Oddsmakers predict sequestration and SGR delay

The White House and some lawmakers are confident that the automatic budget cuts could be put off temporarily until after new elected officials take office.

By Charles Fiegl amednews staff — Posted Nov. 2, 2012

Print  |   Email  |   Respond  |   Reprints  |   Like Facebook  |   Share Twitter  |   Tweet Linkedin

White House and congressional officials in Washington have acknowledged that the large federal budget cuts and tax increases set for early 2013 probably won’t happen.

The fiscal cliff, which includes significant cuts to Medicare and other federal health programs, could be avoided through temporary fixes after the presidential election on Nov. 6. Lawmakers appear to be leaning toward punting these issues to the next Congress, as a lame-duck session is unlikely to draft and pass comprehensive legislation to address the underlying fiscal problems permanently.

The subject of the roughly $1 trillion in across-the-board cuts known as the sequester was discussed at the Oct. 23 presidential debate on foreign policy. President Obama, who debated former Massachusetts Gov. Mitt Romney in Boca Raton, Fla., stated that sequestration was not going to be implemented.

White House Press Secretary Jay Carney later told reporters that the sequester was designed as a mechanism to compel Congress to act on an alternative deficit reduction package.

“The president is confident that Congress will take the appropriate action to achieve a balanced deficit reduction package in order to avoid these onerous cuts in both defense and nondefense discretionary spending that were written into the law by Congress,” Carney said.

Organizations representing physicians, hospitals and nurses have warned that the sequester and the resulting contraction of the health care sector could cause up to 500,000 job losses and missed opportunities for new hires in 2013 alone. Congress created the automatic cuts through the Budget Control Act when House and Senate leaders, along with the White House, struck an agreement to raise the federal debt ceiling in August 2011. If lawmakers fail to develop an alternative plan to stop the automatic reductions, payments for Medicare services will be reduced by 2% in 2013.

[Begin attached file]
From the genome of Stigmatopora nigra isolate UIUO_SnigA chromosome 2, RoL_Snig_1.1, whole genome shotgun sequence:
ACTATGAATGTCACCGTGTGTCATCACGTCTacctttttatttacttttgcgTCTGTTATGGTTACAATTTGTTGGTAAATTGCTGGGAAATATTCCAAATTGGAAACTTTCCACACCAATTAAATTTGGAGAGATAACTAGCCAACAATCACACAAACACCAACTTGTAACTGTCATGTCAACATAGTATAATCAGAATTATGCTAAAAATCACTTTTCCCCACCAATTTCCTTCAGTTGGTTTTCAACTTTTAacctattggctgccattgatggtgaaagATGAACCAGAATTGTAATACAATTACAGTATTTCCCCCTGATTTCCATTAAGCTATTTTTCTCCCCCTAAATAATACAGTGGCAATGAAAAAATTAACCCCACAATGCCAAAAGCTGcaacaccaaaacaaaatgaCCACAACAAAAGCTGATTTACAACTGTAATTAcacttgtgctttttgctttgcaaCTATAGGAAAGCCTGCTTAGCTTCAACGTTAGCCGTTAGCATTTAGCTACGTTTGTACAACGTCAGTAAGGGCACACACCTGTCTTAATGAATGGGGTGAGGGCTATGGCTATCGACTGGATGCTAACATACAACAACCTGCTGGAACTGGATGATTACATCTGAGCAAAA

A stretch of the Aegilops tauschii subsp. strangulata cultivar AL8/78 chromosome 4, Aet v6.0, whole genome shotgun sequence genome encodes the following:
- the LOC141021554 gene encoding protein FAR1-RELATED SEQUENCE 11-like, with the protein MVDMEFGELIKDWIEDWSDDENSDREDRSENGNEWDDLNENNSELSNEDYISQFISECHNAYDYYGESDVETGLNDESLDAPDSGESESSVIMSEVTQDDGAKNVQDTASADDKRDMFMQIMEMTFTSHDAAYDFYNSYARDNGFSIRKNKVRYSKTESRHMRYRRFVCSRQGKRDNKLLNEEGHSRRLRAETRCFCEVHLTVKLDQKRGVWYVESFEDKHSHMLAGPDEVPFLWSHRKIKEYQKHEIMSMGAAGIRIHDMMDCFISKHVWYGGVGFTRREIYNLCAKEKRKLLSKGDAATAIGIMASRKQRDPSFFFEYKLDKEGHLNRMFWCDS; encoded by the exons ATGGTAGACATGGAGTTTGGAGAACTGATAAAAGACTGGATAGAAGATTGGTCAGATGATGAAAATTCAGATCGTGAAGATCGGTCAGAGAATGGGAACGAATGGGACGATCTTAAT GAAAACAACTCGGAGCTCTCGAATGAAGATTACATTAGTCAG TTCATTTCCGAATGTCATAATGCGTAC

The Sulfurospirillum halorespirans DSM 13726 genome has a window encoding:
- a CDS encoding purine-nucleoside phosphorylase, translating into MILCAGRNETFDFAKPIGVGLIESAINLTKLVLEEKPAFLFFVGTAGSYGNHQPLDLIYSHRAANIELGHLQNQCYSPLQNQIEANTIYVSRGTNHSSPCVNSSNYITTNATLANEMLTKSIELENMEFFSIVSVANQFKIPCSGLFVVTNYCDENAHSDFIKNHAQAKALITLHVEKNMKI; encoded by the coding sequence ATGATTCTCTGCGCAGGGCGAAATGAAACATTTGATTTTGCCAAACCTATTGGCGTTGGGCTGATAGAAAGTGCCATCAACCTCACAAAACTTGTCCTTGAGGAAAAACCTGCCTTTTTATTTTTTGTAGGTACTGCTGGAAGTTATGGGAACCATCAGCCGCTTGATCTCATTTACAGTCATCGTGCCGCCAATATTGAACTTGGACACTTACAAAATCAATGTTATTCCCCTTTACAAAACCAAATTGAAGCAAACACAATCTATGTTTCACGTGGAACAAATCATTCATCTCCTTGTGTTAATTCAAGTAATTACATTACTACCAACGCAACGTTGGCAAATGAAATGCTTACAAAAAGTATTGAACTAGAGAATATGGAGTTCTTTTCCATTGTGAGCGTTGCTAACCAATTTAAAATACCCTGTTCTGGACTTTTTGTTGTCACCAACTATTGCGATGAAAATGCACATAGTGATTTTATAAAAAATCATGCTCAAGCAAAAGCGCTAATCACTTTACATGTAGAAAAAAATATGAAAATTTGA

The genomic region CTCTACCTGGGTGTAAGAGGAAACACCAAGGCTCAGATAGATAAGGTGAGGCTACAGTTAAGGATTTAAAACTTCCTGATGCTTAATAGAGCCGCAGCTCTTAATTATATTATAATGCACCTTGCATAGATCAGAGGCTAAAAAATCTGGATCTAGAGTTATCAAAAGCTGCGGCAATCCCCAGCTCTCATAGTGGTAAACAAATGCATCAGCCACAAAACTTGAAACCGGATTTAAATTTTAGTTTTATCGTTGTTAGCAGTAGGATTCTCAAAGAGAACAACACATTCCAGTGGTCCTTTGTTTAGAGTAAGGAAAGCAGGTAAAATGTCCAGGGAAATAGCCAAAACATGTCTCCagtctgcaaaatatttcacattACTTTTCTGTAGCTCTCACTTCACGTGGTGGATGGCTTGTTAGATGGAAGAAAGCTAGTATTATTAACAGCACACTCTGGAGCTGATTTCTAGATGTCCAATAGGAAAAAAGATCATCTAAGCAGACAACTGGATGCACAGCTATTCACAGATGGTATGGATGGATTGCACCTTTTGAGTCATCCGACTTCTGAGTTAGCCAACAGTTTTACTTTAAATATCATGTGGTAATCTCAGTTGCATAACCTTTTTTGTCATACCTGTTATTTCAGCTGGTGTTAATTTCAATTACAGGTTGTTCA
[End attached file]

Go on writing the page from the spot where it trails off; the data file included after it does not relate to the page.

For physicians, the sequester reduction would be on top of a 27% sustainable growth rate cut to Medicare pay set for Jan. 1, 2013. Rep. Phil Roe, MD (R, Tenn.), said during a recent interview that most members of Congress expect to approve a short-term SGR patch — lasting a couple months to a year — after lawmakers return to Washington on Nov. 13.

Congressional staffers discussed possible Medicare doctor pay scenarios during an Oct. 16 forum sponsored by Politico, an online and print newspaper based in Arlington, Va. Fixing the SGR has bipartisan support, and no one believes the 27% cut will go through, the staffers said.

“It will be dealt with despite the challenges we face at the end of the year,” said Josh Trent, a health policy adviser to Sen. Tom Coburn, MD (R, Okla.).

Back to top



Read story

Confronting bias against obese patients

Medical educators are starting to raise awareness about how weight-related stigma can impair patient-physician communication and the treatment of obesity. Read story

Read story


American Medical News is ceasing publication after 55 years of serving physicians by keeping them informed of their rapidly changing profession. Read story

Read story

Policing medical practice employees after work

Doctors can try to regulate staff actions outside the office, but they must watch what they try to stamp out and how they do it. Read story

Read story

Diabetes prevention: Set on a course for lifestyle change

The YMCA's evidence-based program is helping prediabetic patients eat right, get active and lose weight. Read story

Read story

Medicaid's muddled preventive care picture

The health system reform law promises no-cost coverage of a lengthy list of screenings and other prevention services, but some beneficiaries still might miss out. Read story

Read story

How to get tax breaks for your medical practice

Federal, state and local governments offer doctors incentives because practices are recognized as economic engines. But physicians must know how and where to find them. Read story

Read story

Advance pay ACOs: A down payment on Medicare's future

Accountable care organizations that pay doctors up-front bring practice improvements, but it's unclear yet if program actuaries will see a return on investment. Read story

Read story

Physician liability: Your team, your legal risk

When health care team members drop the ball, it's often doctors who end up in court. How can physicians improve such care and avoid risks? Read story

  • Stay informed
  • Twitter
  • Facebook
  • RSS
  • LinkedIn